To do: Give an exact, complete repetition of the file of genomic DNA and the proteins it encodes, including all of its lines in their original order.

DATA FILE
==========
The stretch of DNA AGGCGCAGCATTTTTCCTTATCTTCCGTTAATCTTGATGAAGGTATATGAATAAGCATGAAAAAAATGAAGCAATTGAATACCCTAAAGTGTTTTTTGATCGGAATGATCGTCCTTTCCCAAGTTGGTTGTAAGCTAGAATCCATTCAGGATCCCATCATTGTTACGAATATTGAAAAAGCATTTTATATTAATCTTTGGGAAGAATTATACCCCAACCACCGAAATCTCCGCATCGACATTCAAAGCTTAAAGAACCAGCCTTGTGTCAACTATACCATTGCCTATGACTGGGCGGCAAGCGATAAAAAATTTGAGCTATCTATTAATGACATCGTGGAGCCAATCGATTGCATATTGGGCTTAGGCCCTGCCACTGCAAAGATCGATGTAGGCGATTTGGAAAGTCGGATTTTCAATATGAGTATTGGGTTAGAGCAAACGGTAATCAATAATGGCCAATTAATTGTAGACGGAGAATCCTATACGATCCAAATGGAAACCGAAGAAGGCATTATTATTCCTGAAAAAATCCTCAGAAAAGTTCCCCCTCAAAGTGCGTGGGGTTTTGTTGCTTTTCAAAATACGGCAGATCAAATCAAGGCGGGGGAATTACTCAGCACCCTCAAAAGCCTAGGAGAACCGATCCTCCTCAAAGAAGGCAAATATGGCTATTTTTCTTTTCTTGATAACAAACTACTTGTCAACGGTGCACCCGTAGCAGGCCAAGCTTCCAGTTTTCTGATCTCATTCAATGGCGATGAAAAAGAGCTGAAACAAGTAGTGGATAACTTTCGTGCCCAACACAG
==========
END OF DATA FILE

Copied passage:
The stretch of DNA AGGCGCAGCATTTTTCCTTATCTTCCGTTAATCTTGATGAAGGTATATGAATAAGCATGAAAAAAATGAAGCAATTGAATACCCTAAAGTGTTTTTTGATCGGAATGATCGTCCTTTCCCAAGTTGGTTGTAAGCTAGAATCCATTCAGGATCCCATCATTGTTACGAATATTGAAAAAGCATTTTATATTAATCTTTGGGAAGAATTATACCCCAACCACCGAAATCTCCGCATCGACATTCAAAGCTTAAAGAACCAGCCTTGTGTCAACTATACCATTGCCTATGACTGGGCGGCAAGCGATAAAAAATTTGAGCTATCTATTAATGACATCGTGGAGCCAATCGATTGCATATTGGGCTTAGGCCCTGCCACTGCAAAGATCGATGTAGGCGATTTGGAAAGTCGGATTTTCAATATGAGTATTGGGTTAGAGCAAACGGTAATCAATAATGGCCAATTAATTGTAGACGGAGAATCCTATACGATCCAAATGGAAACCGAAGAAGGCATTATTATTCCTGAAAAAATCCTCAGAAAAGTTCCCCCTCAAAGTGCGTGGGGTTTTGTTGCTTTTCAAAATACGGCAGATCAAATCAAGGCGGGGGAATTACTCAGCACCCTCAAAAGCCTAGGAGAACCGATCCTCCTCAAAGAAGGCAAATATGGCTATTTTTCTTTTCTTGATAACAAACTACTTGTCAACGGTGCACCCGTAGCAGGCCAAGCTTCCAGTTTTCTGATCTCATTCAATGGCGATGAAAAAGAGCTGAAACAAGTAGTGGATAACTTTCGTGCCCAACACAG